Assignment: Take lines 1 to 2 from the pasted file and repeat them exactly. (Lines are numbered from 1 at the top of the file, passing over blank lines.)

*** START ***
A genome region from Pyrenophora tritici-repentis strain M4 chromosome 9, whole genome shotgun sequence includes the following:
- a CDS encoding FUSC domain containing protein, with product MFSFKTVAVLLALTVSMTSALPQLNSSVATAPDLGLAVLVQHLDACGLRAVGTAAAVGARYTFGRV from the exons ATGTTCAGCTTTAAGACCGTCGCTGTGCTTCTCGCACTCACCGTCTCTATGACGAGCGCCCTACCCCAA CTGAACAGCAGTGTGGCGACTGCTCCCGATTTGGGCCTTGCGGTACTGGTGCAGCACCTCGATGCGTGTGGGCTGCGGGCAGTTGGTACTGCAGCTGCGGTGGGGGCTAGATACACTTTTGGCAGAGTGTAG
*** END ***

A genome region from Pyrenophora tritici-repentis strain M4 chromosome 9, whole genome shotgun sequence includes the following:
- a CDS encoding FUSC domain containing protein, with product MFSFKTVAVLLALTVSMTSALPQLNSSVATAPDLGLAVLVQHLDACGLRAVGTAAAVGARYTFGRV from the exons ATGTTCAGCTTTAAGACCGTCGCTGTGCTTCTCGCACTCACCGTCTCTATGACGAGCGCCCTACCCCAA CTGAACAGCAGTGTGGCGACTGCTCCCGATTTGGGCCTTGCGGTACTGGTGCAGCACCTCGATGCGTGTGGGCTGCGGGCAGTTGGTACTGCAGCTGCGGTGGGGGCTAGATACACTTTTGGCAGAGTGTAG